It seems that one of the major debates of our time that continues to rage is how to solve our economic issues in America. Progressives, for the most part, want to raise taxes on the rich and close tax loopholes and shelters for corporations. Which would raise revenue and increase the amount of social services we are able to provide and invest in the common good. Whereas, conservatives, for the most part, advocate decreasing taxes on the rich and increasing corporate tax breaks. Which, they argue, would help create jobs through "trickle down economics." Then there is the idea of cutting. Progressives often argue we need to cut defense spending and cut subsidies for corporations. While many conservatives want to cut social programs, education, and medicare/medicaid. The two sides have different priorities and different ideas about how economics even work.

One thing they oftentimes agree on is compromise. The Democrats and Republicans use political maneuvering to threaten each other into compromises. These aren't just political compromises, they have real world consequences on our lives. It often means cuts in important programs that we need. It means our college education will cost more. It means the costs of medical care go up. It means the quality of our lives decreases in many ways as it forces us to make harder choices and scrape by with less and less. The Democrats, in particular, need to leverage their power to stop regressive policies and backroom deals that sacrifice the majority of Americans for the benefit of the wealthy. Many Democrats support corporate empowerment against working class interests.

Not that I am a Democrat, but it would be nice to see them stand on principle and vote with their conscience for once. In the long term we need a third party that will represent progressive interests, since the Democrats have long ago sold out to big business. But in the short term its up to us to put pressure on all elected officials to represent the interests of working people. We need to remind them what is logical and what is moral, and call them to account.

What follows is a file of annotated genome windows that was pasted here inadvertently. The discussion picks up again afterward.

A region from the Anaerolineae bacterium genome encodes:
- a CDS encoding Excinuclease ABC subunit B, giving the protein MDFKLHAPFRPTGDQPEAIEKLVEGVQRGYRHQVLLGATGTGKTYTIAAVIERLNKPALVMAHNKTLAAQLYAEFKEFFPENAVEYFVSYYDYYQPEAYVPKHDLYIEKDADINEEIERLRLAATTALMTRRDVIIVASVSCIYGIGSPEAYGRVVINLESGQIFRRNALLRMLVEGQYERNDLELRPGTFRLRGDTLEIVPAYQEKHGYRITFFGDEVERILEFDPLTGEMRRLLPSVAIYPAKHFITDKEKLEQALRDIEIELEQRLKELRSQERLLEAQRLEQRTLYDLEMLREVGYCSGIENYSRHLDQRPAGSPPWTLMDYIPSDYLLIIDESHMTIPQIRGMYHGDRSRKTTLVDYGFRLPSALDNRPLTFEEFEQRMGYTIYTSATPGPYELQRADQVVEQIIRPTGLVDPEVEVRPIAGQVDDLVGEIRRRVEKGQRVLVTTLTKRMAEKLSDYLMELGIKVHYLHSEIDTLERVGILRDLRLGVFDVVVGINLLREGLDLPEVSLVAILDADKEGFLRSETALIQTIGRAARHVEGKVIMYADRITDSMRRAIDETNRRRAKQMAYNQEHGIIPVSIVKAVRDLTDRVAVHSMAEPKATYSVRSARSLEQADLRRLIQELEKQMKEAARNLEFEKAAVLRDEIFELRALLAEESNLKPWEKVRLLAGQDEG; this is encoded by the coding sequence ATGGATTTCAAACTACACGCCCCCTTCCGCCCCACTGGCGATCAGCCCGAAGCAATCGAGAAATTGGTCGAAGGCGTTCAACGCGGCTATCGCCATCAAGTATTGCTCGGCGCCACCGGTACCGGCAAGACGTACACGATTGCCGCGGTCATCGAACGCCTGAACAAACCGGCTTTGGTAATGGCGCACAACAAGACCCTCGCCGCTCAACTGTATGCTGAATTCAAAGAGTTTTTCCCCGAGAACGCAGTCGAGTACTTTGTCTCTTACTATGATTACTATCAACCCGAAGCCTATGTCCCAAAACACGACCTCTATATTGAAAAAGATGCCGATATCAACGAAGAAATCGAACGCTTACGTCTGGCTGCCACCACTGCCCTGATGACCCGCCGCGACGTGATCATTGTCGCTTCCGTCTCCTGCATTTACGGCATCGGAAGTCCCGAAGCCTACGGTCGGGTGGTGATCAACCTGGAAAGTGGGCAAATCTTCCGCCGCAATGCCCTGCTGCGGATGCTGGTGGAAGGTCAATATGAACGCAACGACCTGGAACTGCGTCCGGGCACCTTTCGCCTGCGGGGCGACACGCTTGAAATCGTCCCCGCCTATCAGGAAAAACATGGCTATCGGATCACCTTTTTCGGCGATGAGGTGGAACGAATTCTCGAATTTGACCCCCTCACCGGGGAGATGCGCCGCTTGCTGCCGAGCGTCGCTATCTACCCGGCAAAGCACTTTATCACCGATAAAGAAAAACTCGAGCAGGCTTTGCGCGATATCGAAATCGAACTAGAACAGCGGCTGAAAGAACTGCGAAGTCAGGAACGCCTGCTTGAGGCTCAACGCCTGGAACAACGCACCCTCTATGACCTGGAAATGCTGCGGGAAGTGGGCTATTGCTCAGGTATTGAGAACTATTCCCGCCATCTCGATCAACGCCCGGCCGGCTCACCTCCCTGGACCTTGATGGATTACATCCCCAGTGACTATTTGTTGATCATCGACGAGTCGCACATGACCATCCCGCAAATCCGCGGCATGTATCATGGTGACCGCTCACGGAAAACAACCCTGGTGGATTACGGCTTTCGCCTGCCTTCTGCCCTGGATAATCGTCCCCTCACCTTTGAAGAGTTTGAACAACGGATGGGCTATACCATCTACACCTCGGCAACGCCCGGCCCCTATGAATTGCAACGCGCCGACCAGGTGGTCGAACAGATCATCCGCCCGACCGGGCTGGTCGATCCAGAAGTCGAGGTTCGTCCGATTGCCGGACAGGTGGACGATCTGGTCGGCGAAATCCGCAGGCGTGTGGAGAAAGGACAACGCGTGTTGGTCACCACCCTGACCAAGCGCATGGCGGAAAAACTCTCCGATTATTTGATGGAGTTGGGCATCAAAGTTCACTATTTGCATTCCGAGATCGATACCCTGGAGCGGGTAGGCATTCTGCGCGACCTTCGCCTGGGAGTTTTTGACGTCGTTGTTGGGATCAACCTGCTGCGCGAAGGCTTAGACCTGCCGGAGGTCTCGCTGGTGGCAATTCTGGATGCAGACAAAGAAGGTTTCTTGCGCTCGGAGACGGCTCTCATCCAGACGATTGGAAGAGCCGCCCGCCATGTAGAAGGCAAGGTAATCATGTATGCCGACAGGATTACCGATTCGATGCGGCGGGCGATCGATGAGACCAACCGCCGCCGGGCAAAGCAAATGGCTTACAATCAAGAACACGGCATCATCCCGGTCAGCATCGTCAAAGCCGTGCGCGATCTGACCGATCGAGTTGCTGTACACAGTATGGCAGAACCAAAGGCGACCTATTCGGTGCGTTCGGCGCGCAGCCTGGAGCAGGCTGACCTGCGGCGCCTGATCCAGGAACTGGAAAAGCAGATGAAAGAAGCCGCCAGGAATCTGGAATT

I would argue that if one looks at facts and morality one sees clearly where we should go as a nation. Facts tell us that "trickle down economics" does not work. Facts tells us that giving tax breaks to rich people and corporations does not help the working class and does not create jobs. It only serves to make rich people richer.

Furthermore, morality and ethical principles tells us that since all people are mutually dependent on each other, we have to take care of each other. Not only is it the right thing to do, it just makes sense for our survival as a society. The social and common good must be upheld. The idea that a person should exploit another as much as possible in order for their own private economic gain, is morally bankrupt. Not only is it an immoral idea and action, it is not sustainable and not reasonable either.

When we all do better, we all do better. Right now the policies we have are not allowing us to all do better. I would go so far as to say, our entire economic system as a nation, does not allow us as a nation to do better. Changing our economic system is a more long term goal, but we can change the fatally flawed policies that are allowing financial institutions to damage people right now.

The film Inside Job ended by making it known that the government has done nothing to fix any of the structural issues that lead to the economic collapse of 2008. We have got to make sure that gets done, or we are doomed to face more similar economic crises in the near future. We can put back regulations that were once there or make them stronger than ever before. We can break up huge financial conglomerates. We can change the economic policies that are harming the majority of Americans and prevent people from taking advantage of others for their own private gain. The moral and reasonable thing to do is clear. Now we need to work to make it happen.